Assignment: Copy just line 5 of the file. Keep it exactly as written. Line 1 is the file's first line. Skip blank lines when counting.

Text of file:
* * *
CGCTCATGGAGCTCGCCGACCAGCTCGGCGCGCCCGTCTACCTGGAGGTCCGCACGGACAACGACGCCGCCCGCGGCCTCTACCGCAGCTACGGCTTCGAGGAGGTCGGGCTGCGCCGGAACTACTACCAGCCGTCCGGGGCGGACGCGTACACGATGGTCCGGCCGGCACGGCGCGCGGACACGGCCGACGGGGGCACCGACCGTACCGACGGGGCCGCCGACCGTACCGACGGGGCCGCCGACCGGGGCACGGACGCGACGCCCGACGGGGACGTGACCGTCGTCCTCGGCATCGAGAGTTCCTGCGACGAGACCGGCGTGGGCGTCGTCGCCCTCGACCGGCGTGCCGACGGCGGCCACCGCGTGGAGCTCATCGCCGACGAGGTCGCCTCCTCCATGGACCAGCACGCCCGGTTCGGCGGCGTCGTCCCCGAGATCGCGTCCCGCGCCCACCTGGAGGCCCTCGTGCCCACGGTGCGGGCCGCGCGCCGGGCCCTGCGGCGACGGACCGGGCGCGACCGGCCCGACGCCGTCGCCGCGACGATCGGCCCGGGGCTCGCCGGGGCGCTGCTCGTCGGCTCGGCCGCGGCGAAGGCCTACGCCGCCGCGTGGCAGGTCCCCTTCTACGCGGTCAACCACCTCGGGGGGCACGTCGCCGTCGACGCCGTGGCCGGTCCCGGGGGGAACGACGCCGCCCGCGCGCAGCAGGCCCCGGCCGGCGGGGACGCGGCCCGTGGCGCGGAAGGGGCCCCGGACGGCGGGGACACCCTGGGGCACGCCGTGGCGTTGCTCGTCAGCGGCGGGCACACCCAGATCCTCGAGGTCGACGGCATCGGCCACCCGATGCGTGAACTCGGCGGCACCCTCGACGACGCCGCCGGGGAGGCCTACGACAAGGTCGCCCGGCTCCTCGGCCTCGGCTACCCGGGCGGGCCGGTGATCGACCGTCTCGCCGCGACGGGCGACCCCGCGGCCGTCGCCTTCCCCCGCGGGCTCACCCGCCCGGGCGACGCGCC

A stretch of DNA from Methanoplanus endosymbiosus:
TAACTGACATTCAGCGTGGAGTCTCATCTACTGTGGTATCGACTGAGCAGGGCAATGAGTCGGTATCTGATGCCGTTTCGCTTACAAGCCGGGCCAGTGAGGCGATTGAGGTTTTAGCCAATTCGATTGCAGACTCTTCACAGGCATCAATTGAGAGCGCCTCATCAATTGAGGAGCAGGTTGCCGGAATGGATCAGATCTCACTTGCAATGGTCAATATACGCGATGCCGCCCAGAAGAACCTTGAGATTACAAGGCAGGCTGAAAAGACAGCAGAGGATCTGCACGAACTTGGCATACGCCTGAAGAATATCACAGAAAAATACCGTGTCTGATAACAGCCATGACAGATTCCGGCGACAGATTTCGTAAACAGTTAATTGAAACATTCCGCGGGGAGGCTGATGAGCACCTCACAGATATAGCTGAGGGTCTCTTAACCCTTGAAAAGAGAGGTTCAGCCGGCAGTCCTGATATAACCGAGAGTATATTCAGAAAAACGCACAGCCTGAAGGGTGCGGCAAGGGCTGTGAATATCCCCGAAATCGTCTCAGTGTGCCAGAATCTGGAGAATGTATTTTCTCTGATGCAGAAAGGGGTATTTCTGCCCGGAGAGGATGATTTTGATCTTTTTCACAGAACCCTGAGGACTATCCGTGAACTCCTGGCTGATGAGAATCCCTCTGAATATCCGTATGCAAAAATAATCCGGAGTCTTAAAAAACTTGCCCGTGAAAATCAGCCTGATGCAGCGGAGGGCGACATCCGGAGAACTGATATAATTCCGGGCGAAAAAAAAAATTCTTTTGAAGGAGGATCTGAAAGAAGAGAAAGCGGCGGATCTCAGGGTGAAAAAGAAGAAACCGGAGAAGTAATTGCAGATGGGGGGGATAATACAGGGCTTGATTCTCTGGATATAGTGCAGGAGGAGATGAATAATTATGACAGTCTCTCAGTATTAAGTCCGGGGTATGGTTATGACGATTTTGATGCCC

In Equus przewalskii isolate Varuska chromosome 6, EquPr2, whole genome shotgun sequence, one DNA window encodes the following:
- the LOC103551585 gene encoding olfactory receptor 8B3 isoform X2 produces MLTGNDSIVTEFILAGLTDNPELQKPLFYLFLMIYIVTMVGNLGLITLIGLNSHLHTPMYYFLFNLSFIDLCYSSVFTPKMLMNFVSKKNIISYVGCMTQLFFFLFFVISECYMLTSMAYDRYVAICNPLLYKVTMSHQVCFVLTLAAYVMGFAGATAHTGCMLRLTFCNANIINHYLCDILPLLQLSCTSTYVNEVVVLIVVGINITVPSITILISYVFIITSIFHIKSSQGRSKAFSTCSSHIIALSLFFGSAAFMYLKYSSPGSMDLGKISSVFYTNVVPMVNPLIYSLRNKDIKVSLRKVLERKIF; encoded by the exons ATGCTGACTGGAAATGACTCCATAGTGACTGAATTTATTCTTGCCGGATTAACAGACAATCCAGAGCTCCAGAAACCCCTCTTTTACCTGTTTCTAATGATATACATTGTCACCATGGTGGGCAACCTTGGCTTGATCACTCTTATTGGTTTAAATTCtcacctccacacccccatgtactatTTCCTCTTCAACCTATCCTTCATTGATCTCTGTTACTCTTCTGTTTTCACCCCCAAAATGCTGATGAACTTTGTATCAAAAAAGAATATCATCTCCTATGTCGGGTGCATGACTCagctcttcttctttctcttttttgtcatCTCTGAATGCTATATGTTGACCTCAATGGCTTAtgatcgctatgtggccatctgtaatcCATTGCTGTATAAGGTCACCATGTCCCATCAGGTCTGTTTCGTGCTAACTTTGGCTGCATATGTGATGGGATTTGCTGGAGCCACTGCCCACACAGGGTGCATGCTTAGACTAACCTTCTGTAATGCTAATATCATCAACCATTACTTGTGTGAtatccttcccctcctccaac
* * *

- the LOC103551585 gene encoding olfactory receptor 8B3 isoform X2 produces MLTGNDSIVTEFILAGLTDNPELQKPLFYLFLMIYIVTMVGNLGLITLIGLNSHLHTPMYYFLFNLSFIDLCYSSVFTPKMLMNFVSKKNIISYVGCMTQLFFFLFFVISECYMLTSMAYDRYVAICNPLLYKVTMSHQVCFVLTLAAYVMGFAGATAHTGCMLRLTFCNANIINHYLCDILPLLQLSCTSTYVNEVVVLIVVGINITVPSITILISYVFIITSIFHIKSSQGRSKAFSTCSSHIIALSLFFGSAAFMYLKYSSPGSMDLGKISSVFYTNVVPMVNPLIYSLRNKDIKVSLRKVLERKIF; encoded by the exons ATGCTGACTGGAAATGACTCCATAGTGACTGAATTTATTCTTGCCGGATTAACAGACAATCCAGAGCTCCAGAAACCCCTCTTTTACCTGTTTCTAATGATATACATTGTCACCATGGTGGGCAACCTTGGCTTGATCACTCTTATTGGTTTAAATTCtcacctccacacccccatgtactatTTCCTCTTCAACCTATCCTTCATTGATCTCTGTTACTCTTCTGTTTTCACCCCCAAAATGCTGATGAACTTTGTATCAAAAAAGAATATCATCTCCTATGTCGGGTGCATGACTCagctcttcttctttctcttttttgtcatCTCTGAATGCTATATGTTGACCTCAATGGCTTAtgatcgctatgtggccatctgtaatcCATTGCTGTATAAGGTCACCATGTCCCATCAGGTCTGTTTCGTGCTAACTTTGGCTGCATATGTGATGGGATTTGCTGGAGCCACTGCCCACACAGGGTGCATGCTTAGACTAACCTTCTGTAATGCTAATATCATCAACCATTACTTGTGTGAtatccttcccctcctccaac